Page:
Liam Pitchford became the first Englishman to reach the singles final of an ITTF World Tour event -- the Qatar Open last month.

The landmark was even more special because he defeated the World No.1 Xu Xin of China in the semifinals. He eventually lost to Fan Zhendong in the summit clash.

“That [beating Xu Xin] was the biggest win of my career. He is a tricky player; he is a pen-holder, uses spin very well. His serves and returns are of top quality. Moreover, I had never taken a set off him before,” Pitchford told Sportstar on Wednesday, over a phone conversation from his hometown Chesterfield.

Forced to be indoors due to COVID-19 pandemic at a time when he is at his peak must have been a dampener for the 26-year-old, but he has taken it in his stride.

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“It’s tough in the United Kingdom. We don’t know how long [the lockdown] will continue. I go out for a jog in the morning and do my treadmill and gymming at home,” said Pitchford.

Describing the situation as “uneasy”, he advised all the Olympic aspirants to take care of their mental health. “Apart from physical health, it is important that players take care of their mental health. I request everyone to follow the guidelines [of their respective countries] during the time,” he said.

The Englishman attributed his rise to his coach Gavin Evans, with whom he began working towards the end of 2019. “I have known him [Evans] for a long time. We’ve played together. It takes time for everything to come together. I trusted the process and the results came. In fact, I am surprised at my own growth. Actually two great performances [reaching the semifinals of Hungary Open in February and the Qatar Open final in March] have boosted my confidence,” said Pitchford, who is world-ranked 22 and he is expected to be in the top 15 when ITTF releases the ranking list on April 15.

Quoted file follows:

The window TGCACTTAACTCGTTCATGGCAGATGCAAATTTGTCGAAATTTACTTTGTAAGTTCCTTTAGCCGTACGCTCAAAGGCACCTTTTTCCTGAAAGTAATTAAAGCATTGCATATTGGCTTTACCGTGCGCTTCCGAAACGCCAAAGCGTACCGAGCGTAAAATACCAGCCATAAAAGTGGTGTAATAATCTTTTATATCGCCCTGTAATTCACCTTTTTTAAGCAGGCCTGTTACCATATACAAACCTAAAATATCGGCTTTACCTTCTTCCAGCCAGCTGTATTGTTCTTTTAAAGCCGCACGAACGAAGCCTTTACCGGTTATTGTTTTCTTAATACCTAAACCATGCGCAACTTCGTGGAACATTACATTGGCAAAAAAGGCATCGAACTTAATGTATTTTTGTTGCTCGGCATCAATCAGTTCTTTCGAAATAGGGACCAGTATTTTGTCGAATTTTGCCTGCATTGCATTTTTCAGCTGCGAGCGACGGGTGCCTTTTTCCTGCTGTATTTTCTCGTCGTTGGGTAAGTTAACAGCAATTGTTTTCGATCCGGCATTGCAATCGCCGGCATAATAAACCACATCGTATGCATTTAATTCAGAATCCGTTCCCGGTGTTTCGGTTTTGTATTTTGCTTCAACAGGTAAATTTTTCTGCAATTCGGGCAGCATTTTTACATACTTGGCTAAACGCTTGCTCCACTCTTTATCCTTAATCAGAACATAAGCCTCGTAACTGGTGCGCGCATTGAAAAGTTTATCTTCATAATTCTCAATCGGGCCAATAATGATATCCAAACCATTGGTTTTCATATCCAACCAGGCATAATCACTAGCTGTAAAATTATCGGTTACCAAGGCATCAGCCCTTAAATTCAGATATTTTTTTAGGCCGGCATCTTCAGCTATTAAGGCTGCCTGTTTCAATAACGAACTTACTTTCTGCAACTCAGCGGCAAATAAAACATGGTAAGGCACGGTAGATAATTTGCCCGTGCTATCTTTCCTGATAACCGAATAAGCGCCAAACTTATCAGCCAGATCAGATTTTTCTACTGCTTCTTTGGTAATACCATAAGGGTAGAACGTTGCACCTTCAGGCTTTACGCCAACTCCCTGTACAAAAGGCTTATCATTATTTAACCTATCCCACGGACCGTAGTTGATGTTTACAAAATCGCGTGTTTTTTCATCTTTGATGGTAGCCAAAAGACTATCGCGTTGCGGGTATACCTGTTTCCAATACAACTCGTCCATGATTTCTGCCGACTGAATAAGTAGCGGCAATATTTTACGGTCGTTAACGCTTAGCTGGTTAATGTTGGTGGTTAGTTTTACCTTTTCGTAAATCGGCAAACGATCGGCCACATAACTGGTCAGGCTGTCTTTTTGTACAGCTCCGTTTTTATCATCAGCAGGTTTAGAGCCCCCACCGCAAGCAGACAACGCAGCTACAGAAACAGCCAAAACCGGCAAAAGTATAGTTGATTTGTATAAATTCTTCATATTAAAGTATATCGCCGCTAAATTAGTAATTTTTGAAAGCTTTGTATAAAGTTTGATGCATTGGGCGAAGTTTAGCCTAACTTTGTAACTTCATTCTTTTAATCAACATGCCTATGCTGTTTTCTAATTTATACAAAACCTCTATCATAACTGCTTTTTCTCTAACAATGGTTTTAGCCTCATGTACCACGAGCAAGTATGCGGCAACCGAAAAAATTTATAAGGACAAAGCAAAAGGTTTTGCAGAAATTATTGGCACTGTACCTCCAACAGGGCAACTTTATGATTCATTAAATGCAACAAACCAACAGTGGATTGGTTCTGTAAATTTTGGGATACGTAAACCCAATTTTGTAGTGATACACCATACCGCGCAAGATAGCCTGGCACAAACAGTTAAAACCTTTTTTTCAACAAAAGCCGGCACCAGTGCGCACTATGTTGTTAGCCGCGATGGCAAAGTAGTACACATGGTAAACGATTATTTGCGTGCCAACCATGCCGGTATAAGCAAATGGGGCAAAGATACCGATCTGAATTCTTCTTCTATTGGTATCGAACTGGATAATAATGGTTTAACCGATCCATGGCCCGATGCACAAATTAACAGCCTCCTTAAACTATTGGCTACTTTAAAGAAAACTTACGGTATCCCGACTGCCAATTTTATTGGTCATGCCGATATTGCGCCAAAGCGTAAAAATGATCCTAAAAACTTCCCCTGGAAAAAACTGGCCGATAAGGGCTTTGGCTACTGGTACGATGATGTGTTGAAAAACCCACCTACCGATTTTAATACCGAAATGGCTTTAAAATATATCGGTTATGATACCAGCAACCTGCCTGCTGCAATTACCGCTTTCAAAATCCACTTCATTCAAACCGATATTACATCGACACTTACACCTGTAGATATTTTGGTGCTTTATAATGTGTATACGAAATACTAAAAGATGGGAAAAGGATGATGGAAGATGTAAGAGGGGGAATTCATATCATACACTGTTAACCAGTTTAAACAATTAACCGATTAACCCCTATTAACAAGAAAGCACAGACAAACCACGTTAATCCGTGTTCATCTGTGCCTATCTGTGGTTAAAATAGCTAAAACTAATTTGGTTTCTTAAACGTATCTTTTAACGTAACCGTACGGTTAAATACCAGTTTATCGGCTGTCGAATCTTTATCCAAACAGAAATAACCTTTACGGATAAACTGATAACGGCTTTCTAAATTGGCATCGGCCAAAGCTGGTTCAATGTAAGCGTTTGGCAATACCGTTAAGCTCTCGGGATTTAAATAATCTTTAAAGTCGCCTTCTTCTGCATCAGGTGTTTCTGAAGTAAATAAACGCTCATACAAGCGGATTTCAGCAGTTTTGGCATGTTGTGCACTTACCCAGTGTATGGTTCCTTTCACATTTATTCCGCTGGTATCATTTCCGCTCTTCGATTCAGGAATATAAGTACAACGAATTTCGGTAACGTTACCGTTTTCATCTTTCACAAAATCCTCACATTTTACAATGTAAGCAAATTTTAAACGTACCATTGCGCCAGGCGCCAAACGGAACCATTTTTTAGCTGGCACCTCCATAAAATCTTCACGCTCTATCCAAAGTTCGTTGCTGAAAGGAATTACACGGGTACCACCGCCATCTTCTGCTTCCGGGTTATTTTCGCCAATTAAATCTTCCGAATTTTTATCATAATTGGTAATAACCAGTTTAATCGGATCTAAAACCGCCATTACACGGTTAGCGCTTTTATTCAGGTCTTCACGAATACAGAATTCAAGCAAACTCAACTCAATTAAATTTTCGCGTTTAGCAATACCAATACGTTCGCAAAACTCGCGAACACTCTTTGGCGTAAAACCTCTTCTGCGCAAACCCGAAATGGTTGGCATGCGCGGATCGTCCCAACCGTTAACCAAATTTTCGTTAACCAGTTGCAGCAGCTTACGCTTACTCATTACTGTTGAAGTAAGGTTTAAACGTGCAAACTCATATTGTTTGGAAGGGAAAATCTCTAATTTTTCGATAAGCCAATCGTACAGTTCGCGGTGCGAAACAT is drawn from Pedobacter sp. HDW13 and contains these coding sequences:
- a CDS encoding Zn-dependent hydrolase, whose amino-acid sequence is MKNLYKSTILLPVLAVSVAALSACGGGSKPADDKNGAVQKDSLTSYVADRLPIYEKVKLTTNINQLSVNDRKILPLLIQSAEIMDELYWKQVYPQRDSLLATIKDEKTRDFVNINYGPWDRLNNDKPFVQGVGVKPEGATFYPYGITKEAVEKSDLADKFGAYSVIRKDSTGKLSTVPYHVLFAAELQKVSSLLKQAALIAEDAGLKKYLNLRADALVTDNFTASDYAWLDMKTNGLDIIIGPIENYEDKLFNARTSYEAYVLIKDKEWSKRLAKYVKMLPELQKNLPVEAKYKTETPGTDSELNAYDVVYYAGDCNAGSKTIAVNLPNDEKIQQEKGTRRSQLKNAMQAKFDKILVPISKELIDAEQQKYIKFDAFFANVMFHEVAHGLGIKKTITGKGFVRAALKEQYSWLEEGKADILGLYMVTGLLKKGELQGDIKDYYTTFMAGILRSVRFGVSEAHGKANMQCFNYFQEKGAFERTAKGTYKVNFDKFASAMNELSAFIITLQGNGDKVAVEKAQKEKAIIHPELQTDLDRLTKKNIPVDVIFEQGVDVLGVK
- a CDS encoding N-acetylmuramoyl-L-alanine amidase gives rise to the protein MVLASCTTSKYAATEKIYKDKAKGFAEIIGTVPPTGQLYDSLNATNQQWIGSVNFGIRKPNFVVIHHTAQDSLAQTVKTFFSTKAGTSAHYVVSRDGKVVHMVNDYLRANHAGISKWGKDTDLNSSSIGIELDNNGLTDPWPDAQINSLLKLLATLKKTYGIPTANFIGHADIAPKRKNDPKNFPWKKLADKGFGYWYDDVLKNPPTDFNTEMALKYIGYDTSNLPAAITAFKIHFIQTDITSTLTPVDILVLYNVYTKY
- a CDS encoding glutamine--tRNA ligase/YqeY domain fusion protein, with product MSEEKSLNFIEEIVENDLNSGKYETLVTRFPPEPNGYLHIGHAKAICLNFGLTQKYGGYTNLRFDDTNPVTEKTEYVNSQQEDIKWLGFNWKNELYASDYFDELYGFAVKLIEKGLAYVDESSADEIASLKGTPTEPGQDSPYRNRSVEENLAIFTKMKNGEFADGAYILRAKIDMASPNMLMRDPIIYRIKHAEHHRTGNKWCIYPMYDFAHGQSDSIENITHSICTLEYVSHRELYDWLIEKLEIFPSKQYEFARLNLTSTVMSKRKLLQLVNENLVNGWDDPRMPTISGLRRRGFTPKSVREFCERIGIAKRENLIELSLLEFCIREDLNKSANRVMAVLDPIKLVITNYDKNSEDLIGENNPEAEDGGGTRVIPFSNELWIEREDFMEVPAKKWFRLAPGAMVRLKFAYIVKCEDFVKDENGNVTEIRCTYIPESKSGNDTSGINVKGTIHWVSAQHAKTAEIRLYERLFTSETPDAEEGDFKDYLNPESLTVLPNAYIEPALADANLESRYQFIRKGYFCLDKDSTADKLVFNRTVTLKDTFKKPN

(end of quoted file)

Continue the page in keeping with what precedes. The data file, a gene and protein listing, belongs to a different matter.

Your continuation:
Pitchford’s career-best ranking was 12 in August last year, but he felt this was the best phase of his career. “I feel like I am a more rounded player now and have improved on my weakness,” he said.

Sharath Kamal, who has played a lot with Pitchford since 2009, traced his career. “He was dubbed a child prodigy. It took him a while to find his balance. His forehand, which was weak earlier, has become fantastic. His backhand is superb. He beat Ma Long in the first round of the 2018 Bulgarian Open. Since then, he has been quite consistent,” said the Indian.


Pitchford has fond memories of the first two editions of the Ultimate Table Tennis League in India. “It brought out the best in me,” said the Commonwealth Games medallist, who has verbally informed the UTT organisers of his keenness to participate in the forthcoming edition.

Pitchford said there is a lot of depth in the Indian men’s team now. “Earlier Sharath used to be the torchbearer of the team. Now there are 6-7 players challenging him,” he said.

Pitchford is looking forward to a medal in the Tokyo Olympics. “I hope to qualify based on my rankings. At the moment, it is difficult to say anything. There is a lot of pressure in the Olympics. Winning a medal at the Olympics is a dream for me. I believe I have a chance,” he said.